5 Gardens to Inspire Your Outdoor Rooms, Via Houzz.com
Get a peek at some exceptional Silicon Valley gardens and borrow ideas for your own landscape.
Like the tech industry that surrounds them, this year’s gardens were bursting with ideas. Though nothing quite beats the crunch of gravel underfoot or the perfume of citrus blooms warming in the sun, if you look at these photos long enough, you may just be able to see the grass blowing in the breeze.
Landscape designer: Sarah Warto, Boxleaf Design
This historic Arts & Crafts home has a towering presence on a corner lot in Palo Alto. Built in 1905, the home itself had been painstakingly restored before landscape designer Sarah Warto filled out the surrounding gardens.
Warto lightened up the home’s dark facade with a primarily bright green planting palette. Citrus, chartreuse, sage and other shades of green are echoed throughout the yard, creating continuity between all the spaces.
The second-story balcony sits directly off the master bedroom. Warto planted a variety of potted plants, including a couple of olive trees (Olea europea ‘Swan Hill’), allowing the homeowners to lie in bed and look straight out their windows to a wall of green.
A grove of tangerine trees (Citrus ‘Murcott’) in the background beckons visitors to see what lies beyond.
A foundation planting of chartreuse euphorbia pops against the exterior, complemented by the bright persimmon trim.
Warto selected cherry laurel trees (Prunus caroliniana) that slightly bend and arc into the pathway, allowing visitors to interact with the landscape as they move through the space. Variegated foliage, like dead nettle (Lamium maculatum), brightens shady corners along the way. Espaliered Little Gem dwarf southern magnolias (Magnolia grandiflora ‘Little Gem’) line the other side of the pathway.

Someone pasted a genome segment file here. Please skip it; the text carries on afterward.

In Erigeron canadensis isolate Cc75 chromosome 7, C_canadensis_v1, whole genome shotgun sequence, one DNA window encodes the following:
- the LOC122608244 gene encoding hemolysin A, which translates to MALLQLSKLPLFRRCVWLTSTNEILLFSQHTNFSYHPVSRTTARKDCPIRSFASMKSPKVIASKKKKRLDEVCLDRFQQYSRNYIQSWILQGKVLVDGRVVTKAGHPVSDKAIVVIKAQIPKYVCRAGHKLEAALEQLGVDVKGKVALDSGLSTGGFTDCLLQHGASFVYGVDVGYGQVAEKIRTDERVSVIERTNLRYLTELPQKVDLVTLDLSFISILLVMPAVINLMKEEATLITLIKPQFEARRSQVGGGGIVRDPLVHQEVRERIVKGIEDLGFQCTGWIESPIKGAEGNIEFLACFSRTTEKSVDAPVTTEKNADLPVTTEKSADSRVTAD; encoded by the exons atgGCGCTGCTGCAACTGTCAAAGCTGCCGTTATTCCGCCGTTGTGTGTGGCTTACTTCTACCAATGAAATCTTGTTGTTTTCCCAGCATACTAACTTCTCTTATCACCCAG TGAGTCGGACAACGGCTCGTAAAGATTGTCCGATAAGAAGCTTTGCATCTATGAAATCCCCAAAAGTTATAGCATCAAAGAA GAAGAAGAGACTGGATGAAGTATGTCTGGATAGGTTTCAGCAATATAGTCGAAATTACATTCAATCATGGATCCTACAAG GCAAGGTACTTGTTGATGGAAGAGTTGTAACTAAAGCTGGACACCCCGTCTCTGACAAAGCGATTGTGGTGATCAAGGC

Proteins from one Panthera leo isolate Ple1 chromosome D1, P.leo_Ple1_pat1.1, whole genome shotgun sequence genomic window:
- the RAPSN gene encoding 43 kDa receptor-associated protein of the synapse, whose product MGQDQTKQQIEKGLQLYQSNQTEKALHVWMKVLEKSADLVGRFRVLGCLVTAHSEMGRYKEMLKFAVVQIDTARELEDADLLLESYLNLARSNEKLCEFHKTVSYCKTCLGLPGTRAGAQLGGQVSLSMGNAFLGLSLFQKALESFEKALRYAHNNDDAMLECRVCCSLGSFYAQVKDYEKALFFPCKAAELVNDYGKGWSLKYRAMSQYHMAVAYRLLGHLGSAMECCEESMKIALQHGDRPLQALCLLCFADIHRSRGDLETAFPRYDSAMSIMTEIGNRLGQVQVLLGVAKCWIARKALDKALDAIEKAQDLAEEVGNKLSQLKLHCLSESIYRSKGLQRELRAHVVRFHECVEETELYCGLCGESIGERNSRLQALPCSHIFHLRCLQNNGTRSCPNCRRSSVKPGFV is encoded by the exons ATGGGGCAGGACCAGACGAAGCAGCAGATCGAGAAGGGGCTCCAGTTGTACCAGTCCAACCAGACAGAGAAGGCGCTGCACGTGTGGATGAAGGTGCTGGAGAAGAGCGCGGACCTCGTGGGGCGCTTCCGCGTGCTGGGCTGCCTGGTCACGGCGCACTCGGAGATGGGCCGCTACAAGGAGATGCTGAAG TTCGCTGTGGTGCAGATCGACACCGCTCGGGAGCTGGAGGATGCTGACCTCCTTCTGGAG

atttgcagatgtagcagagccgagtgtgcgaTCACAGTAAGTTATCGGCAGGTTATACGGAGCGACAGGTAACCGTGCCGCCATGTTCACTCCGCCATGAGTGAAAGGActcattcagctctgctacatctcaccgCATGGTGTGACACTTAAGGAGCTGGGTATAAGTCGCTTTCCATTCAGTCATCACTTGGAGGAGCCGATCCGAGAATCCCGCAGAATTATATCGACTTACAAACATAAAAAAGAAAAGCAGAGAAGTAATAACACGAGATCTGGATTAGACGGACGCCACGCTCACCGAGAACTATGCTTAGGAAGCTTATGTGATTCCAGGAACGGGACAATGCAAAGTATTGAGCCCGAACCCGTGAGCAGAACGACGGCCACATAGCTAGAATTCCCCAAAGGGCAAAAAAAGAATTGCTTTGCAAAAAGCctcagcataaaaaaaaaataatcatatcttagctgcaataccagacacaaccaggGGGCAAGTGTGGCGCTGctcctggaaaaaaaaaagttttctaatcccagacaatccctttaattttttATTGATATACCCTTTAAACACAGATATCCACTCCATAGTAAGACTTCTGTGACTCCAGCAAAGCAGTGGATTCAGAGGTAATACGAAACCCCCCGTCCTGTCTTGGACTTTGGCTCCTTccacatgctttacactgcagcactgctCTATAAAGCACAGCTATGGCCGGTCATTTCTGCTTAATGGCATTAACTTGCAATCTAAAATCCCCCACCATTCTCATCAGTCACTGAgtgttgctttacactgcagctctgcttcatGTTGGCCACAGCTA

To achieve a similar monochromatic look, Warto suggests pulling plants at the nursery to see what works well together. Pick the boldest and strongest-textured plants first, placing them in the garden before all the others. Move down the line of boldness, filling in the second-most-textured plants until you finish with soft, wispy foliage and grasses.
Landscape designer: Debby Ruskin, Ruskin Gardens: Landscape Design and Maintenance
The design for the landscape of this restored 1897 home was all about creating kid-friendly playspaces while honoring the home’s traditional architecture. Mounded green dwarf Enlglish cherry laurel (Prunus laurocerasus ‘Nana’) shrubs climb up the front porch, while low-clipped boxwood edges the Old Carolina Park Ridge brick pathway.
The pool and outdoor kitchen area are to the left (just out of sight), keeping the visual axis from the back door to the rear of the yard clear.
Designed by the homeowners
Most of this contemporary home’s yard faces a busy residential street. Instead of planting a hedge to hide behind, the homeowners added low walls and bermed the landscape — adding height to the yard while reducing the sounds of passing car traffic. Instead of ending abruptly at the property line, the garden appears to recede even further back.
Five-in-one fruit trees (plums, pluots, peaches and apples) are planted along the berms.
Landscape designer: Jolee Horne Landscape Design
This Tuscan-inspired landscape is right at home in California’s Mediterranean climate. Landscape designer Jolee Horne planted the yard with drought-tolerant, sun-loving plants like lavender, sage and olive trees. An original wisteria vine climbs the trellis in the front of the yard.
Landscape designer: Dorrit Kingsbury, Kingsbury Garden Designs
The front garden of this home has a classic look, respecting the traditional architecture of the neighborhood. Designer Dorrit Kingsbury, who also happens to be the homeowner, pulled inspiration from the classic gardens of Europe but didn’t let formalities get in the way of having some fun. A low boxwood hedge on one side of the brick entry path creates balance but isn’t symmetrical. This use of traditional garden elements in a modern way carries through the rest of the design.
The curvilinear path invites deeper garden exploration, with cloud-like boxwoods guiding the way.
Orson B.Klender, Associate Broker
Keller Williams Realty Saratoga Springs
38 High Rock Ave, Saratoga Springs, NY 12866
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